May sees the creative act as an encounter between two poles. A dialectical process between the subjective pole – the artist – and the objective pole – that which the artist is contemplating. It is in the moment of encounter between them that newness occurs.
He quotes Archibald MacLeish on this, who sees these two poles more fundamentally as ‘being and not-being’, and recalls a Chinese poet saying ‘We struggle with being to force it to yield being. We knock on silence for an answering music.’ “Thus“, MacLeish continues, “the poet’s labour is to struggle with the meaningless and silence of the world until he/she can force it to mean; until he/she can make the silence answer and the Non-being be. It is a labour which undertakes to ‘know’ the world not by exegesis or demonstration or proofs but directly, as a man knows an apple in the mouth.”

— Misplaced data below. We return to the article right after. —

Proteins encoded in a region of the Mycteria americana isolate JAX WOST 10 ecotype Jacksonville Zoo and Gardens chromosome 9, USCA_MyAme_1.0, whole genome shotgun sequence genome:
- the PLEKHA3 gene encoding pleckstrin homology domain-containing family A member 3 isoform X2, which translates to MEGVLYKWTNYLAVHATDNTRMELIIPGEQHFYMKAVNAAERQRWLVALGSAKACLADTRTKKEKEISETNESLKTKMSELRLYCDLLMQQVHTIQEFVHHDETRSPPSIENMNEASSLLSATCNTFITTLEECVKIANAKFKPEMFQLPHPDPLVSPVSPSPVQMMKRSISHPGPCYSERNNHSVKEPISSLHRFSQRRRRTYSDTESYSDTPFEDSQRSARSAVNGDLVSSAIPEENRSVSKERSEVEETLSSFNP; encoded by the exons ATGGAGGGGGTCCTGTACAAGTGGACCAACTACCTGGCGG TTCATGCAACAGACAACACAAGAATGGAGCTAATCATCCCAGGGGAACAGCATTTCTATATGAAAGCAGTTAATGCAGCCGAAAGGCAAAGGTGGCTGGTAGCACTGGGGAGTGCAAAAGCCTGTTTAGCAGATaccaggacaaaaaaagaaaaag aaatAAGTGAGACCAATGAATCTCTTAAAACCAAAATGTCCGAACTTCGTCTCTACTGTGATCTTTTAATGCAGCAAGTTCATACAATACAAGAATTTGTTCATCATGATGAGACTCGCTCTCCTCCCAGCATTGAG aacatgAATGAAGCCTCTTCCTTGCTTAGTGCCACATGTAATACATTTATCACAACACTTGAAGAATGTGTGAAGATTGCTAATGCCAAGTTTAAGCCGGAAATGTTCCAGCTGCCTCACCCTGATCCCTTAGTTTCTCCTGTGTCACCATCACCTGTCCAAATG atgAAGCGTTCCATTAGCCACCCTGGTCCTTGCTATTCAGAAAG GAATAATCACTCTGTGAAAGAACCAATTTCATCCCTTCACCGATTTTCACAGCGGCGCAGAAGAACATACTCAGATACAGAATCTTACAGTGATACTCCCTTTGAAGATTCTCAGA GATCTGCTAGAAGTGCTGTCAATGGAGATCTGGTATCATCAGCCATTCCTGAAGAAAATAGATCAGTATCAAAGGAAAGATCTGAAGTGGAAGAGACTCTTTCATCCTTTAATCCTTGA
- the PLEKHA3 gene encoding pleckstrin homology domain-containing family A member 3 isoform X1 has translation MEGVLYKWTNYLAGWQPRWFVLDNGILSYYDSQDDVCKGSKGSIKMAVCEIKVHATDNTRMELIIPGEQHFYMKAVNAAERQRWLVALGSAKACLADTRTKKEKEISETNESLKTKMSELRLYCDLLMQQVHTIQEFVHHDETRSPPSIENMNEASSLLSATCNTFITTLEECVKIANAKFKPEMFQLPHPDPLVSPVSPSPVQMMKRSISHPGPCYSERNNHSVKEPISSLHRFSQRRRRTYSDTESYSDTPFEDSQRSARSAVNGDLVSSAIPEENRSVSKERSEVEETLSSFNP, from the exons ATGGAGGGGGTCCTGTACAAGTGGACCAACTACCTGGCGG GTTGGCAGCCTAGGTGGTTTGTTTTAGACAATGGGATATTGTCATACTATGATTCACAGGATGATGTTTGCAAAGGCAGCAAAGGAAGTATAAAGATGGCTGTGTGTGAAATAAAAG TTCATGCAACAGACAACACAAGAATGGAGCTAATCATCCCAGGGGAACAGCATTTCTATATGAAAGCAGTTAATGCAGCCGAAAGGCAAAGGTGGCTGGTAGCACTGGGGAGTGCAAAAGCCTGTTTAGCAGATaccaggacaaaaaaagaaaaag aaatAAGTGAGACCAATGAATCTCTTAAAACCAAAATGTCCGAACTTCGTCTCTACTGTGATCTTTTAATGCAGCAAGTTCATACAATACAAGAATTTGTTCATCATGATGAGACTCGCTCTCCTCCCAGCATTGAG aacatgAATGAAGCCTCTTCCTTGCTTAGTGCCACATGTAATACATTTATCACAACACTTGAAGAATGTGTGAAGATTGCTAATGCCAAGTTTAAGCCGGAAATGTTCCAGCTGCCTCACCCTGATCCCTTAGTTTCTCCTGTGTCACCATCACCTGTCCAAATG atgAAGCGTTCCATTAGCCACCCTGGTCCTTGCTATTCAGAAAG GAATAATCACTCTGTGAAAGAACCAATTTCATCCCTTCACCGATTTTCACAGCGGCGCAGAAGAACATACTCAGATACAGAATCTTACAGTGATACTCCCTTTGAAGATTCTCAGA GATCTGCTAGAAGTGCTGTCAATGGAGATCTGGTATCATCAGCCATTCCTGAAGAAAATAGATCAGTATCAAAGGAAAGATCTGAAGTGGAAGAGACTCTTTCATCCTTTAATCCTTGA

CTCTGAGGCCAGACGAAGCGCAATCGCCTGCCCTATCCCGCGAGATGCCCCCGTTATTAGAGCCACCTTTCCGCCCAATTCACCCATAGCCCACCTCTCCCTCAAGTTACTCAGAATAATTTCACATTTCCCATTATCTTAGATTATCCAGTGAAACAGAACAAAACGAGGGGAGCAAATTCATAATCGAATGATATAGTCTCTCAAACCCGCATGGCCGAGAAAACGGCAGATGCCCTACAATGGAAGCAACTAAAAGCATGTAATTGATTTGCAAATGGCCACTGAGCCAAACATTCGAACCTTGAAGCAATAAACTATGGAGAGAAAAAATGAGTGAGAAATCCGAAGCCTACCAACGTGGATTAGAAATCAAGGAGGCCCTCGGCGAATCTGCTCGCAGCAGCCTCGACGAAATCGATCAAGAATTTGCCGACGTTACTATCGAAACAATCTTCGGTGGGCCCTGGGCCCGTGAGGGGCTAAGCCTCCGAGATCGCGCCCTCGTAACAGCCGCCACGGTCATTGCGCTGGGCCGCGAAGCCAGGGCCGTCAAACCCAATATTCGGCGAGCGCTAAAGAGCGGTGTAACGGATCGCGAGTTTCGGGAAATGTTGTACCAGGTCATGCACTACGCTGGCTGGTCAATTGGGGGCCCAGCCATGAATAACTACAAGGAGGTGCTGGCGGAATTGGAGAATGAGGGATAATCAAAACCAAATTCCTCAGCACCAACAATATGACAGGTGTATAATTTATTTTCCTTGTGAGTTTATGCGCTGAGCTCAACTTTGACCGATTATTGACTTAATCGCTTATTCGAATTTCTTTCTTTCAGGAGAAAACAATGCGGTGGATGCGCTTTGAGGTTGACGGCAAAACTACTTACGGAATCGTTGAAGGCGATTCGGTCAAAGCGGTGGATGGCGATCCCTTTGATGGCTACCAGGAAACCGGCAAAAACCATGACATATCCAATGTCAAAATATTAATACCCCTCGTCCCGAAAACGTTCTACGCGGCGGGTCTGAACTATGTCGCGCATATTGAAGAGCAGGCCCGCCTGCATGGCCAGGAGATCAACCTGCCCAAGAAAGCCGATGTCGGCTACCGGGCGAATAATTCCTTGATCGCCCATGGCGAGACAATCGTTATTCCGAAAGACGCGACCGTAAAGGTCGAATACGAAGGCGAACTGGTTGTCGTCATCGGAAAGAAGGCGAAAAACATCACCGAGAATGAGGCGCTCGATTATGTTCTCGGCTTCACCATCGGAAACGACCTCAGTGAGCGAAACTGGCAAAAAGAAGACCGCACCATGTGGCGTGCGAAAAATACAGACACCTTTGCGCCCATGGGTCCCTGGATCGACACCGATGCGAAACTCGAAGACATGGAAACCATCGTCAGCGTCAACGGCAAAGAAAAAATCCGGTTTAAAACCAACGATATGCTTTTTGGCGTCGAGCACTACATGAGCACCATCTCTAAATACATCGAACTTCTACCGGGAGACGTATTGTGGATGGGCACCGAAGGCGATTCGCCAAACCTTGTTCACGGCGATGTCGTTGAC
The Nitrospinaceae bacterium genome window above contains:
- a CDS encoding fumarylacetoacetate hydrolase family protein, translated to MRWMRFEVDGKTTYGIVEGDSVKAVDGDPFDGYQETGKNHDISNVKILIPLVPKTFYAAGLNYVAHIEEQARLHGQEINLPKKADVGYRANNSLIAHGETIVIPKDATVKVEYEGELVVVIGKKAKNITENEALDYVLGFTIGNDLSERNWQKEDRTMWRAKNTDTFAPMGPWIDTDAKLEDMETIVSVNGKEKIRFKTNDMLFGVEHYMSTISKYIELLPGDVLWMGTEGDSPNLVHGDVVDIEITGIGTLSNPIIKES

Part of the journey that Vaux started in me and others was to discover something about the connections between spirituality and aesthetics. Others are taking this way further than I could ever, but I’m genuinely excited by what they might uncover, and these sorts of passages confirm for me that they are more closely bound than we think.
One need only think about the above in terms of our quest for communion (encounter) with God, the Other, this Non-being who I struggle to understand, and the ‘knocking upon silence for an answering music’ becomes a symphony of synapses saying ‘yes!’
Exegesis? Here’s to eating apples.